One of the most interesting little shopping streets to explore in Koto City is the Ninjyo Fukagawa Goriyaku Dori Street, located right outside Exit 1 of Monzen-nakacho Station. The street, which leads to the famous Fukagawa Fodo-do (where you can receive blessings from the god of fire and participate in a fire-purification ritual), is lined with shops that have served the area and its people for decades.
Being a sando (worshipper’s path), many people pass through the cobbled avenue on their way to receive blessings. Watching over them is Kikaku, a colourful sembei (rice cracker) store with something for everyone.
Kikaku’s claim to fame #1: The world’s hardest “genkotsu” sembei!
“It’s the hardest as far as we know!” says third-generation proprietor, Mr. Ueda. There are several categories of sembei, and genkotsu belong in the “okaki” genre—these are sembei made from mochi (sticky) rice. They tend to be harder in texture, but also have that sweet rice aftertaste and an addictive bite. (I personally love extra-crunchy okaki!)
Kikaku’s claim to fame #2: The original (and only?) rice cracker macarons!
The Okaki Macaron, an invention by Mr. Ueda, is made by sandwiching various pastes between two rice crackers to create a unique harmony of East meets West. The pastes include flavours like azuki red bean, cheese, pumpkin, and sesame, and the macaron comes in seven different flavours!
Kikaku’s claim to fame #3: Over 100 different types of sembei!
Sembei, being a beloved Japanese snack, can be found everywhere, from grocery stores and candy shops. But a variety this large can only be found at specialty shops like Kikaku! Everything from traditional, round sembei drizzled with soy sauce, to sweet-and-salty sembei coated with sugar crystals, to bite-sized morsels perfect for a quick snack line the shelves, tempting the passing shopper to try a little bit of everything.
Much of the sembei is made at the back of the store, where Mr. Ueda works hard to churn out approximately 500 pieces per day.
It’s a long process. First, the sembei must be heated and dried…
Then, they must be baked at the perfect temperature. “I’m just doing a test run right now,” Mr. Ueda says, watching over the sembei carefully and noting their colour.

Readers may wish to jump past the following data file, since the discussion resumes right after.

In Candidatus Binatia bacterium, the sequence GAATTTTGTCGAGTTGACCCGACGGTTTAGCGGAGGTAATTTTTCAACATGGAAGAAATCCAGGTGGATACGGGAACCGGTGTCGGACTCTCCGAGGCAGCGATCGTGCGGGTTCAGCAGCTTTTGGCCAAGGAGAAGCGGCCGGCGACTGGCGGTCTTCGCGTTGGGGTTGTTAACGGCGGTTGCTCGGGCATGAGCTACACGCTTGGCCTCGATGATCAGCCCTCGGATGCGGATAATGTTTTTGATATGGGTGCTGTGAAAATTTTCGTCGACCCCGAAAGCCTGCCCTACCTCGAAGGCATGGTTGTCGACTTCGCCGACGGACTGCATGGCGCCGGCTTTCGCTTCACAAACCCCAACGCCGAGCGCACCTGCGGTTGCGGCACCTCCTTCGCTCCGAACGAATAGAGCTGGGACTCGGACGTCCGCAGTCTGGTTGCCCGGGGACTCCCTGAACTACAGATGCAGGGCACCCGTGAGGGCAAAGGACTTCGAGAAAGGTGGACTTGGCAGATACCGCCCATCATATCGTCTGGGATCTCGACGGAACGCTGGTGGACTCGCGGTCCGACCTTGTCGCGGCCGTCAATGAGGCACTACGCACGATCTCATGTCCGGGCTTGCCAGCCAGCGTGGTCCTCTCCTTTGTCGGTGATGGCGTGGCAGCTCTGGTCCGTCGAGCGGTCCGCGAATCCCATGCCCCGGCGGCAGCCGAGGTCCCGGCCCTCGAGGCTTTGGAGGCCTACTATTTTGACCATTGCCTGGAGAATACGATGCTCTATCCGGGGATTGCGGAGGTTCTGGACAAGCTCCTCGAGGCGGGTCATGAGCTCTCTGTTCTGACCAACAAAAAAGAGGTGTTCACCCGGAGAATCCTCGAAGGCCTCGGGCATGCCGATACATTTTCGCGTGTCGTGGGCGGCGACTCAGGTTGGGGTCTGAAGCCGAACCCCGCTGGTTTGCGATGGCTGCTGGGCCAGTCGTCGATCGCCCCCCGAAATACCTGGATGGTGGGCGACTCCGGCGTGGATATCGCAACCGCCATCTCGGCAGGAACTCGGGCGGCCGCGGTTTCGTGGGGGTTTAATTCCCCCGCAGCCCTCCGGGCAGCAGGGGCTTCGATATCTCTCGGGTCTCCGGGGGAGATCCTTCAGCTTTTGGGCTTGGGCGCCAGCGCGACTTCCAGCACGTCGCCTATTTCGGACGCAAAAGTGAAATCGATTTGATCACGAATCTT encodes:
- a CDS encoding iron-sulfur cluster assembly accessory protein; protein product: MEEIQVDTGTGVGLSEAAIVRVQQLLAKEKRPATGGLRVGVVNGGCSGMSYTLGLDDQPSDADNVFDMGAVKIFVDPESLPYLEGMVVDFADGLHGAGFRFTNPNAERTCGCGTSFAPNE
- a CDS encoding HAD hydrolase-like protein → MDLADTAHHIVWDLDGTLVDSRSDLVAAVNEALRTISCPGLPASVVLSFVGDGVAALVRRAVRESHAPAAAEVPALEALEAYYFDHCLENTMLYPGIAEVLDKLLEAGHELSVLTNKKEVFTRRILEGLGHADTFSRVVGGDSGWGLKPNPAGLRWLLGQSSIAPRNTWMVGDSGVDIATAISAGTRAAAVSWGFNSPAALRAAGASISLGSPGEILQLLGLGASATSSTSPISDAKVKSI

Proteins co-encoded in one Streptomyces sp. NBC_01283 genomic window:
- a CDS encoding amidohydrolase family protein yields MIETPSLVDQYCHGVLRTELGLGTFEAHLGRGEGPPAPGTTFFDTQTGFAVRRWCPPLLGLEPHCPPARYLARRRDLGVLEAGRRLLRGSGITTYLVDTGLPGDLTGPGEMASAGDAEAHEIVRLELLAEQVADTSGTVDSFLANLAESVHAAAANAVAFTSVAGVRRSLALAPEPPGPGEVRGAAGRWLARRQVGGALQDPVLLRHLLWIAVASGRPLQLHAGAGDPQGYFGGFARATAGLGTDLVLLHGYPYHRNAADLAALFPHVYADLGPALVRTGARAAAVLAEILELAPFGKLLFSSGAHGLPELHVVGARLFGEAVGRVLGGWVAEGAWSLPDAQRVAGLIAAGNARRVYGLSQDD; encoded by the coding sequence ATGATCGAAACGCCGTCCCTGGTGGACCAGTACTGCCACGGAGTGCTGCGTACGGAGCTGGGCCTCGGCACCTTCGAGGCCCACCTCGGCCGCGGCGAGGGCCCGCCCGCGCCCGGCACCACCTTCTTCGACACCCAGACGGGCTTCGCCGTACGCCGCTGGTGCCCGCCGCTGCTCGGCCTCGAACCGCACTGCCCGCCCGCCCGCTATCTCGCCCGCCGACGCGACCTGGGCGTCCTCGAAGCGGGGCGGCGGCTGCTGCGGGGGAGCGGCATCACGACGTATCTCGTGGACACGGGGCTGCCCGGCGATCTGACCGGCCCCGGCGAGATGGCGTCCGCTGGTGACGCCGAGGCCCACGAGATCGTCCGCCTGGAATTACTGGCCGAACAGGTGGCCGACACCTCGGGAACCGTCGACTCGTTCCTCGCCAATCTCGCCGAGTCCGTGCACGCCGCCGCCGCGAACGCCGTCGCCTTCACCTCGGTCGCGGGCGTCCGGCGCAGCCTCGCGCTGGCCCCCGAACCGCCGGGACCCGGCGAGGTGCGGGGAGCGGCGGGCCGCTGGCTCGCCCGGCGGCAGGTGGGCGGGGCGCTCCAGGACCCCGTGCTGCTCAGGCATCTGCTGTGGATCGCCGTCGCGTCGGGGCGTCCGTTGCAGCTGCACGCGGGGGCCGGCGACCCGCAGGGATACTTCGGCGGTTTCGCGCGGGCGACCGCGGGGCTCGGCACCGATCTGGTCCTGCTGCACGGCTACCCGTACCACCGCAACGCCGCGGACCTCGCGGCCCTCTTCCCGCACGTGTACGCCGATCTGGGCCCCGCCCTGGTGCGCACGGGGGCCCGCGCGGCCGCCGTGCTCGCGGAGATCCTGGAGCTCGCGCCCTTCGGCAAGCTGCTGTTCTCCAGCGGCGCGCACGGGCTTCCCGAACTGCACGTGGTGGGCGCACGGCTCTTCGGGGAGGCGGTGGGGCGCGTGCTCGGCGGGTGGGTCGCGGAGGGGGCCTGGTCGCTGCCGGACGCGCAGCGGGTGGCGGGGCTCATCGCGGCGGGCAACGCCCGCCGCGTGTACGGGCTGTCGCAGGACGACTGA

The conveyor belt takes the sembei through the baking area and onto a mesh net, where they can be checked for doneness and quality. “After this, we flavour them. It takes a while—a whole day, all told—to make a batch.”
Busy as he is taking care of the operations in the back, friendly staff members man the front of the shop and help customers.
With so many choices, the staff’s knowledge is invaluable in making the right shopping decision. After all, some customers prefer their sembei standard—soy sauce flavoured, crispy and fragrant—but others are looking for a new challenge and enjoy trying new flavours, like the wasabi and cheese mini crackers pictured above.
“They last a long time—half a year, usually—and are great for when you’re craving a healthy, low-calorie, salty snack,” both Mr. Ueda and his staff members tell me. Their long shelf-life also means they make great souvenirs.
And as a lover of sembei, I have to add: they go great with a tall, cold glass of your favourite beverage! (Beer, highballs, cocktails, soft drinks—you name it!)
With individual pieces available for purchase at extremely reasonable prices, Kikaku is a great pit-stop for anyone who loves sembei, wants to try sembei, or is looking for a new sembei experience. And given how many different kind there are, it’s almost guaranteed that everyone will find a favourite!
Story and Photos by Xianru Shen （Koto City Office Coordinator for International Relations）